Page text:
AB - Introduction High-intensity interval training (HIIT) has the potential to improve human cardiometabolic health, however concerns remain over real-world long-term adherence and compliance.. Exergaming can increase enjoyment (a key predictor of exercise adherence) and performance of cycling. The objectives of this study were to determine if: i) virtual-reality (VR)-HIIT (track) can elicit higher levels of enjoyment and performance compared to a standard HIIT (blank) and; ii) performance during VR-HIIT can be increased by having participants race against their own performance (ghost) or by surreptitiously increasing resistance (hard). Methods Sixteen participants (eight males, eight females, maximal aerobic capacity: 41.2 ± 10.8 ml/kg/min) completed four VR-HIIT conditions in a partially-randomised cross-over study; 1a) blank, 1b) track, 2a) ghost, and 2b) hard. VR-HIIT sessions consisted of eight 60 s high-intensity intervals interspersed by 60 s recovery intervals, at a resistance equivalent to 70% (77% for hard) and 12.5% maximum power output, respectively, at a self-selected cadence. Enjoyment was assessed using the Intrinsic Motivation Inventory (Ryan, 1982) immediately post-exercise. Paired t-tests were used (blank vs. track, track vs. ghost, ghost vs. hard) to assess differences between modes. Results Enjoyment was higher in the track compared to the blank condition (4.7 ± 0.4 vs. 3.8 ± 0.7, P<0.01), with no other differences observed. Mean power output for each high-intensity interval was 9% higher during the hard compared to the ghost condition (199 ± 57 W vs. 181 ± 51 W, P<0.01) and 3% higher for the ghost compared to the track condition (176 ± 50 W) (P<0.01), with no differences between track and blank conditions. Conclusion VR-exergaming can increase the enjoyment of an acute bout of HIIT in recreationally active individuals and, given that enjoyment of exercise predicts adherence, it may be effective for promoting adherence to HIIT in the general population. By helping individuals race against their previous performance and by surreptitiously increasing resistance, it is also possible to increase exercise intensity without compromising enjoyment. These may be effective techniques to maximise exercise stress and adaptation during a HIIT programme.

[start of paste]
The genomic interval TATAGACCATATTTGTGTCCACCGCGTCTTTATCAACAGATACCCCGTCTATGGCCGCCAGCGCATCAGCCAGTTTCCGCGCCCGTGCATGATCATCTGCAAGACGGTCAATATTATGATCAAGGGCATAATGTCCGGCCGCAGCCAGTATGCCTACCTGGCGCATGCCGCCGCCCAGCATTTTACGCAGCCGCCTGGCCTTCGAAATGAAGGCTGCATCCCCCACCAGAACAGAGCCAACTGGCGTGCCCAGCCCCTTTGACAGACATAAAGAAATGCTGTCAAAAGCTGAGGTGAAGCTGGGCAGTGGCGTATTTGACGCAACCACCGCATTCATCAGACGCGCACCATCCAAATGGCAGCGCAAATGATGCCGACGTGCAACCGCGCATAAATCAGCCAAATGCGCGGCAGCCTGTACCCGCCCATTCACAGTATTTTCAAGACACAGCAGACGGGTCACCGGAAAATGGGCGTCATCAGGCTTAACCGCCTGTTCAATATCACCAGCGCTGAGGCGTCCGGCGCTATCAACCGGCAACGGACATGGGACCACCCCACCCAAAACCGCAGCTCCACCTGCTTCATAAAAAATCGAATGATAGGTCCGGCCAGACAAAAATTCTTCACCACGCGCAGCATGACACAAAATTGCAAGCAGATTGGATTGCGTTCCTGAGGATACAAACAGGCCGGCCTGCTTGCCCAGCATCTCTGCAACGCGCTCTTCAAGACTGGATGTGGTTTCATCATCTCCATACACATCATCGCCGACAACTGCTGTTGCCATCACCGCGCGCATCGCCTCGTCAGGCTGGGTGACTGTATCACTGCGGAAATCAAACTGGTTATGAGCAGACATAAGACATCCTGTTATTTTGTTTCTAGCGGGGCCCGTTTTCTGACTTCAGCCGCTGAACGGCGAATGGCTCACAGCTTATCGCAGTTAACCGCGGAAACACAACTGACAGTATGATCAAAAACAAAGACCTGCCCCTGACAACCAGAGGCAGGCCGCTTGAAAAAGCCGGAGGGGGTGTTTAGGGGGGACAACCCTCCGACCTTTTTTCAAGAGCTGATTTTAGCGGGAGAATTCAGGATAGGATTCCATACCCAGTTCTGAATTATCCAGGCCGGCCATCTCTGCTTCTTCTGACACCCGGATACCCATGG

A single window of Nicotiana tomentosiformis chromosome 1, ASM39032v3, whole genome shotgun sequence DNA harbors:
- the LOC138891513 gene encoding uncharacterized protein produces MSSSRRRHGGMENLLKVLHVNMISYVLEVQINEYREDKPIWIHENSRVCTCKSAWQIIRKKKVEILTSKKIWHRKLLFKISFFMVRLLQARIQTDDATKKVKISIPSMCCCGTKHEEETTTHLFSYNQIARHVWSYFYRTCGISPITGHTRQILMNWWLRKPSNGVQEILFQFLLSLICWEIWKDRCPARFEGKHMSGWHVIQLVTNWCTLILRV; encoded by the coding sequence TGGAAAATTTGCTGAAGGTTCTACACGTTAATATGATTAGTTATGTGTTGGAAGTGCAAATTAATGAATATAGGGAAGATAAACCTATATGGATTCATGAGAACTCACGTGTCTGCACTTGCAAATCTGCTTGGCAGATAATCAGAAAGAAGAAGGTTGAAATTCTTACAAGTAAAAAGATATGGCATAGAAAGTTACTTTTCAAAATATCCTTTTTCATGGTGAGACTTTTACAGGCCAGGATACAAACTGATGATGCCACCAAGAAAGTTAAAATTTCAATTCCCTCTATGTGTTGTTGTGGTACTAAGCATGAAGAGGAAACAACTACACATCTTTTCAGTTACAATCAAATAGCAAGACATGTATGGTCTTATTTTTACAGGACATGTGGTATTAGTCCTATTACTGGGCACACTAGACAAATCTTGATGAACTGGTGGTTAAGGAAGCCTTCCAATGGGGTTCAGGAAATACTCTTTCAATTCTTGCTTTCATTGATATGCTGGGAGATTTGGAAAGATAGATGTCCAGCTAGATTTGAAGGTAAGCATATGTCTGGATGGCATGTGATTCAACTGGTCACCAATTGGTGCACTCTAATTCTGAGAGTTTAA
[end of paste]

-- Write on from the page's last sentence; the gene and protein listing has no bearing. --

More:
M3 - Abstract

ER -